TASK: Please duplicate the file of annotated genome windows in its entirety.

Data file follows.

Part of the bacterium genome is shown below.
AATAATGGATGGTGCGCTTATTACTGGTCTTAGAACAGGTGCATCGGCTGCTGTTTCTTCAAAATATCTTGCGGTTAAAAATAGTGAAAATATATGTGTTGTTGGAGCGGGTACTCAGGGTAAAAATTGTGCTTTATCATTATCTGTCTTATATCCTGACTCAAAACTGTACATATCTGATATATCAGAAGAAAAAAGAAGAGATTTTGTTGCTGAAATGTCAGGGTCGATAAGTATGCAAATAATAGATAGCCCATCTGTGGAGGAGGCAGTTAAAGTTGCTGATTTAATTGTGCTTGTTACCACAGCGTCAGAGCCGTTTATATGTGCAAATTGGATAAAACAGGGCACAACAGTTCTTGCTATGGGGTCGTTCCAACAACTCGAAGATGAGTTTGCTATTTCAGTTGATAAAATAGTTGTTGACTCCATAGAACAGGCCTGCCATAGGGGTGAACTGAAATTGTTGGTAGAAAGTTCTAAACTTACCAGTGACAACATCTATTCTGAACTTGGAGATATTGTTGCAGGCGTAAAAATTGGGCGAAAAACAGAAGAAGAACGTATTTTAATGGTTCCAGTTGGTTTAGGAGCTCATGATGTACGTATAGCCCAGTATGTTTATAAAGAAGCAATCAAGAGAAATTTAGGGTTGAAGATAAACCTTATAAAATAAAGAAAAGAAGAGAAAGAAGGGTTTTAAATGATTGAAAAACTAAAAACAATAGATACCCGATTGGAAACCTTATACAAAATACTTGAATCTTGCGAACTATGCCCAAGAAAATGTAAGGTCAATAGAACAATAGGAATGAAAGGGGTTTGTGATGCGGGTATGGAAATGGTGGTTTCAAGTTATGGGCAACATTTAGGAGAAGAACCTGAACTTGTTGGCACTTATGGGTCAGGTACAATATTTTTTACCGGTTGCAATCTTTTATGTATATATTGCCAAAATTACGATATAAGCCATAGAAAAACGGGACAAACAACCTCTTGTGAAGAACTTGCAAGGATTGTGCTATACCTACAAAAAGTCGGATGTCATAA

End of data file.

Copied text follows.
Part of the bacterium genome is shown below.
AATAATGGATGGTGCGCTTATTACTGGTCTTAGAACAGGTGCATCGGCTGCTGTTTCTTCAAAATATCTTGCGGTTAAAAATAGTGAAAATATATGTGTTGTTGGAGCGGGTACTCAGGGTAAAAATTGTGCTTTATCATTATCTGTCTTATATCCTGACTCAAAACTGTACATATCTGATATATCAGAAGAAAAAAGAAGAGATTTTGTTGCTGAAATGTCAGGGTCGATAAGTATGCAAATAATAGATAGCCCATCTGTGGAGGAGGCAGTTAAAGTTGCTGATTTAATTGTGCTTGTTACCACAGCGTCAGAGCCGTTTATATGTGCAAATTGGATAAAACAGGGCACAACAGTTCTTGCTATGGGGTCGTTCCAACAACTCGAAGATGAGTTTGCTATTTCAGTTGATAAAATAGTTGTTGACTCCATAGAACAGGCCTGCCATAGGGGTGAACTGAAATTGTTGGTAGAAAGTTCTAAACTTACCAGTGACAACATCTATTCTGAACTTGGAGATATTGTTGCAGGCGTAAAAATTGGGCGAAAAACAGAAGAAGAACGTATTTTAATGGTTCCAGTTGGTTTAGGAGCTCATGATGTACGTATAGCCCAGTATGTTTATAAAGAAGCAATCAAGAGAAATTTAGGGTTGAAGATAAACCTTATAAAATAAAGAAAAGAAGAGAAAGAAGGGTTTTAAATGATTGAAAAACTAAAAACAATAGATACCCGATTGGAAACCTTATACAAAATACTTGAATCTTGCGAACTATGCCCAAGAAAATGTAAGGTCAATAGAACAATAGGAATGAAAGGGGTTTGTGATGCGGGTATGGAAATGGTGGTTTCAAGTTATGGGCAACATTTAGGAGAAGAACCTGAACTTGTTGGCACTTATGGGTCAGGTACAATATTTTTTACCGGTTGCAATCTTTTATGTATATATTGCCAAAATTACGATATAAGCCATAGAAAAACGGGACAAACAACCTCTTGTGAAGAACTTGCAAGGATTGTGCTATACCTACAAAAAGTCGGATGTCATAA